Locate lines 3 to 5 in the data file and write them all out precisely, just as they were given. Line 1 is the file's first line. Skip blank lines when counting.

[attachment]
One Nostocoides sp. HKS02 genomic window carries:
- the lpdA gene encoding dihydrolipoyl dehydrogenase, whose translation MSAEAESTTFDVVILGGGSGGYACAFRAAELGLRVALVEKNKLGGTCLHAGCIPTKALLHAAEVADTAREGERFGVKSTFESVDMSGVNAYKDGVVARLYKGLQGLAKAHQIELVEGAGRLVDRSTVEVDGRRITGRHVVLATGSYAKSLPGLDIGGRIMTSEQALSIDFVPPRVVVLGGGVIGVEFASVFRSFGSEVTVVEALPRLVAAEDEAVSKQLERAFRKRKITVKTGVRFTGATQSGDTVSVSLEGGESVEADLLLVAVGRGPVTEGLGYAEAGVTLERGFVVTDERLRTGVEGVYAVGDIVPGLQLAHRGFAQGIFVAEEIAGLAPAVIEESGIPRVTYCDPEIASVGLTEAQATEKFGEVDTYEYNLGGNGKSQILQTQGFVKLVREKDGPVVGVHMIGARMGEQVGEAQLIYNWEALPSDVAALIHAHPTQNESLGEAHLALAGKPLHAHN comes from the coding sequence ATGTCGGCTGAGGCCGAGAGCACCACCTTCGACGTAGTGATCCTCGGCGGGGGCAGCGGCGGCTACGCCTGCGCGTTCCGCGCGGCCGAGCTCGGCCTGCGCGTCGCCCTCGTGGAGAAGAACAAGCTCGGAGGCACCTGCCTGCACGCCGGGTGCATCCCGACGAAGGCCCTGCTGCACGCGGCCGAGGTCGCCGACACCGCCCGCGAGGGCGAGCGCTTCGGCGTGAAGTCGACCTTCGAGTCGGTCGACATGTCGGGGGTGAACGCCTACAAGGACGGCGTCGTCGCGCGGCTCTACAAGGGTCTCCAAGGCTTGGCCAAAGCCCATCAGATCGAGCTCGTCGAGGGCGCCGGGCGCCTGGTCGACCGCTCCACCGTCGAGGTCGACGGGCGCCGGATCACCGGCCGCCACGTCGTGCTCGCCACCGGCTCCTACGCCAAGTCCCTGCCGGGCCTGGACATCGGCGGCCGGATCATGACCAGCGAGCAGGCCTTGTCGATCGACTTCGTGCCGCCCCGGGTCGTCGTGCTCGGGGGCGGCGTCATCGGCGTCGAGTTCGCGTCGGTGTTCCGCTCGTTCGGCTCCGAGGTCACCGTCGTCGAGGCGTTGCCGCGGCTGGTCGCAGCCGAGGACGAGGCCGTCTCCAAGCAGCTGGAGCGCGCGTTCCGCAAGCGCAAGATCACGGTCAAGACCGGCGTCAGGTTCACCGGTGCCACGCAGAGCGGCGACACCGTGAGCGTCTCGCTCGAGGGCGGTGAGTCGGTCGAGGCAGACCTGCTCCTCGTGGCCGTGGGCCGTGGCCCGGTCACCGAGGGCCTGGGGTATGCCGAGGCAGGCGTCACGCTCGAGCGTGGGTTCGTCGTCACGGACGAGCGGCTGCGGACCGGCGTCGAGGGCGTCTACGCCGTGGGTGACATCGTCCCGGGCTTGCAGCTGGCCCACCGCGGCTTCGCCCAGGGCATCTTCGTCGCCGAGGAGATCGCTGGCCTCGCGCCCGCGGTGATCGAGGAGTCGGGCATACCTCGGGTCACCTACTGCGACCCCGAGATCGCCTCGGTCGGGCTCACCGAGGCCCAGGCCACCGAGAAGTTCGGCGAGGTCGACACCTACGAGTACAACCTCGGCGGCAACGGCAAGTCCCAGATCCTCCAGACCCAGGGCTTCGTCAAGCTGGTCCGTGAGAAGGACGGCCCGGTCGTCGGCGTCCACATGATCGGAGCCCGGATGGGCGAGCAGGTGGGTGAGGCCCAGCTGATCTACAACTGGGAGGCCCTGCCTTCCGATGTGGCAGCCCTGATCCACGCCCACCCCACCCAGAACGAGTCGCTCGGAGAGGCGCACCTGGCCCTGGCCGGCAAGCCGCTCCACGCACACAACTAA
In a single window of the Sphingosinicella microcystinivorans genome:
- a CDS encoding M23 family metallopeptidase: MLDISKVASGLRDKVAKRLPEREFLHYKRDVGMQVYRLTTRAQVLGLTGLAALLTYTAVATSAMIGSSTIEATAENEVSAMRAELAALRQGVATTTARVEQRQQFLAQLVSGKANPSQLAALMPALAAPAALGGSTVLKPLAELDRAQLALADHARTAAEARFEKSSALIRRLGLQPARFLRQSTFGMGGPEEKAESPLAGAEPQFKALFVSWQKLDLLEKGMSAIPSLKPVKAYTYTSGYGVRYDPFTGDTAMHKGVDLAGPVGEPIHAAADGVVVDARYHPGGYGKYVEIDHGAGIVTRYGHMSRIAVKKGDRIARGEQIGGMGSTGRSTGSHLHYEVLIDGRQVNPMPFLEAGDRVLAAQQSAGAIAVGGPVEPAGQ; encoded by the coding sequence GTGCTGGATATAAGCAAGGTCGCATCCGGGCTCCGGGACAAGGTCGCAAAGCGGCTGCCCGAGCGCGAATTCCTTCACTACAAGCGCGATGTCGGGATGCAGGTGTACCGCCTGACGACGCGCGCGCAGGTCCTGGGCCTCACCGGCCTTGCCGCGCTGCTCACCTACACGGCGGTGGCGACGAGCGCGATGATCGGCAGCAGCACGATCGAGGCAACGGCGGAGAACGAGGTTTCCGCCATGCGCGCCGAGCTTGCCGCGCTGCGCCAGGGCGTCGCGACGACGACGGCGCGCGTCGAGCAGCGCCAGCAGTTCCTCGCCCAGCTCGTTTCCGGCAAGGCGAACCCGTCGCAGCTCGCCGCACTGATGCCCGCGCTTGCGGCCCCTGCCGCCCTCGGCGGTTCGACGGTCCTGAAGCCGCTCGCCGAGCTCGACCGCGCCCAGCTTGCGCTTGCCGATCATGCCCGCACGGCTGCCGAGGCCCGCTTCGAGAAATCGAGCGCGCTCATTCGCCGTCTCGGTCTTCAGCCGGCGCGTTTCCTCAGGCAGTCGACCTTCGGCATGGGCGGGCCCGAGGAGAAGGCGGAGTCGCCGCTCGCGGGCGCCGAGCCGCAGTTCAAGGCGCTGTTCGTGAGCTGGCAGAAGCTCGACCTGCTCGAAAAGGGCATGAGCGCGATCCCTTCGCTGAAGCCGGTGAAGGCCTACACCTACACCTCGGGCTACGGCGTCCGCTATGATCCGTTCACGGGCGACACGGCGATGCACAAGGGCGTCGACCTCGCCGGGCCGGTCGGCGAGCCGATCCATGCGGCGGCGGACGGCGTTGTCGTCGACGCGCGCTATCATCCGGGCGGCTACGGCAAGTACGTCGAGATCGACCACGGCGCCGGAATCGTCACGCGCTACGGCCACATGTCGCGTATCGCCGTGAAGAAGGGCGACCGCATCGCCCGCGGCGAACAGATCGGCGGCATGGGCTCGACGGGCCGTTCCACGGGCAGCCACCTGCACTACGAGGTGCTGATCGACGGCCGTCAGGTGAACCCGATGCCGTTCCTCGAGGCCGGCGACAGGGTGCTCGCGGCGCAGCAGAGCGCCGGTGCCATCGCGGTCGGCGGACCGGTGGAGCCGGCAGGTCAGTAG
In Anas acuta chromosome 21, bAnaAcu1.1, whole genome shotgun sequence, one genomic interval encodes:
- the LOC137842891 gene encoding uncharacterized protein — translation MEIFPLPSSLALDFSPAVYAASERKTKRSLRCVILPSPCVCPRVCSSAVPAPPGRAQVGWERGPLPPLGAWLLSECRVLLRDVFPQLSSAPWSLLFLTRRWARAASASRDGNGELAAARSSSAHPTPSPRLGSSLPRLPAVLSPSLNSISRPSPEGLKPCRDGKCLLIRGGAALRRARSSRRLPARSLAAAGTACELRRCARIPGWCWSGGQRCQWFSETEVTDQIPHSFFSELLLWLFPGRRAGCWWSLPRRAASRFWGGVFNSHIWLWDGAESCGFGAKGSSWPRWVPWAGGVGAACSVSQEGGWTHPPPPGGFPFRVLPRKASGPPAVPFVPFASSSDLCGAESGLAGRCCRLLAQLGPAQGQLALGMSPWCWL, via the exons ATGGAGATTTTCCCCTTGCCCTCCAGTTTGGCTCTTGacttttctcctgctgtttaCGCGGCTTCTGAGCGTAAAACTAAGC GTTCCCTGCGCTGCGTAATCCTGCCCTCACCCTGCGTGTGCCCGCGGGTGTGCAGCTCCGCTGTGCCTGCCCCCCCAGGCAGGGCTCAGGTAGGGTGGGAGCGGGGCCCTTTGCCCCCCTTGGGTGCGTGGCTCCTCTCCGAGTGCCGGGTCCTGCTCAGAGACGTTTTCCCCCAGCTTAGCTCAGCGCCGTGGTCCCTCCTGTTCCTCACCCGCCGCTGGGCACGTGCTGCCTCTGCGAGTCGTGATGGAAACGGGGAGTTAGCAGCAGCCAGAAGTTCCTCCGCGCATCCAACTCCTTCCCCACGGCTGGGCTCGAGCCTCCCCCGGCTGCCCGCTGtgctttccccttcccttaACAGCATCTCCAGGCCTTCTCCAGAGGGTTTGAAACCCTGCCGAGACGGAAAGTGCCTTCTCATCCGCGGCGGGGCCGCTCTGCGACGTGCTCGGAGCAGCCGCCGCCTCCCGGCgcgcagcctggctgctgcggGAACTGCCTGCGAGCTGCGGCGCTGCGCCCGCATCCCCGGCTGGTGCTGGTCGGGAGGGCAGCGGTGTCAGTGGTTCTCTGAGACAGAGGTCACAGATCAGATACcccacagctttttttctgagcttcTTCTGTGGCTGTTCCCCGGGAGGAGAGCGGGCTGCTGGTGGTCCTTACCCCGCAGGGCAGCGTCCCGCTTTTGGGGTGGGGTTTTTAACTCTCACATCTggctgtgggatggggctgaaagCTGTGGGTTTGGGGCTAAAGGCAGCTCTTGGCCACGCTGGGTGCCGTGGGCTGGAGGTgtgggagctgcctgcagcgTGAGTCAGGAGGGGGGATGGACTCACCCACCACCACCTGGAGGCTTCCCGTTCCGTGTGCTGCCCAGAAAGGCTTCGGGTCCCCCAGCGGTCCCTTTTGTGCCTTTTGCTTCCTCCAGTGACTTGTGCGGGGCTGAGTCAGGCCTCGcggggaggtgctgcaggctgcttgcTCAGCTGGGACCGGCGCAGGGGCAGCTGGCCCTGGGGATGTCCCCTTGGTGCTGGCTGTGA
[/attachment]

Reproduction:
In a single window of the Sphingosinicella microcystinivorans genome:
- a CDS encoding M23 family metallopeptidase: MLDISKVASGLRDKVAKRLPEREFLHYKRDVGMQVYRLTTRAQVLGLTGLAALLTYTAVATSAMIGSSTIEATAENEVSAMRAELAALRQGVATTTARVEQRQQFLAQLVSGKANPSQLAALMPALAAPAALGGSTVLKPLAELDRAQLALADHARTAAEARFEKSSALIRRLGLQPARFLRQSTFGMGGPEEKAESPLAGAEPQFKALFVSWQKLDLLEKGMSAIPSLKPVKAYTYTSGYGVRYDPFTGDTAMHKGVDLAGPVGEPIHAAADGVVVDARYHPGGYGKYVEIDHGAGIVTRYGHMSRIAVKKGDRIARGEQIGGMGSTGRSTGSHLHYEVLIDGRQVNPMPFLEAGDRVLAAQQSAGAIAVGGPVEPAGQ; encoded by the coding sequence GTGCTGGATATAAGCAAGGTCGCATCCGGGCTCCGGGACAAGGTCGCAAAGCGGCTGCCCGAGCGCGAATTCCTTCACTACAAGCGCGATGTCGGGATGCAGGTGTACCGCCTGACGACGCGCGCGCAGGTCCTGGGCCTCACCGGCCTTGCCGCGCTGCTCACCTACACGGCGGTGGCGACGAGCGCGATGATCGGCAGCAGCACGATCGAGGCAACGGCGGAGAACGAGGTTTCCGCCATGCGCGCCGAGCTTGCCGCGCTGCGCCAGGGCGTCGCGACGACGACGGCGCGCGTCGAGCAGCGCCAGCAGTTCCTCGCCCAGCTCGTTTCCGGCAAGGCGAACCCGTCGCAGCTCGCCGCACTGATGCCCGCGCTTGCGGCCCCTGCCGCCCTCGGCGGTTCGACGGTCCTGAAGCCGCTCGCCGAGCTCGACCGCGCCCAGCTTGCGCTTGCCGATCATGCCCGCACGGCTGCCGAGGCCCGCTTCGAGAAATCGAGCGCGCTCATTCGCCGTCTCGGTCTTCAGCCGGCGCGTTTCCTCAGGCAGTCGACCTTCGGCATGGGCGGGCCCGAGGAGAAGGCGGAGTCGCCGCTCGCGGGCGCCGAGCCGCAGTTCAAGGCGCTGTTCGTGAGCTGGCAGAAGCTCGACCTGCTCGAAAAGGGCATGAGCGCGATCCCTTCGCTGAAGCCGGTGAAGGCCTACACCTACACCTCGGGCTACGGCGTCCGCTATGATCCGTTCACGGGCGACACGGCGATGCACAAGGGCGTCGACCTCGCCGGGCCGGTCGGCGAGCCGATCCATGCGGCGGCGGACGGCGTTGTCGTCGACGCGCGCTATCATCCGGGCGGCTACGGCAAGTACGTCGAGATCGACCACGGCGCCGGAATCGTCACGCGCTACGGCCACATGTCGCGTATCGCCGTGAAGAAGGGCGACCGCATCGCCCGCGGCGAACAGATCGGCGGCATGGGCTCGACGGGCCGTTCCACGGGCAGCCACCTGCACTACGAGGTGCTGATCGACGGCCGTCAGGTGAACCCGATGCCGTTCCTCGAGGCCGGCGACAGGGTGCTCGCGGCGCAGCAGAGCGCCGGTGCCATCGCGGTCGGCGGACCGGTGGAGCCGGCAGGTCAGTAG
In Anas acuta chromosome 21, bAnaAcu1.1, whole genome shotgun sequence, one genomic interval encodes: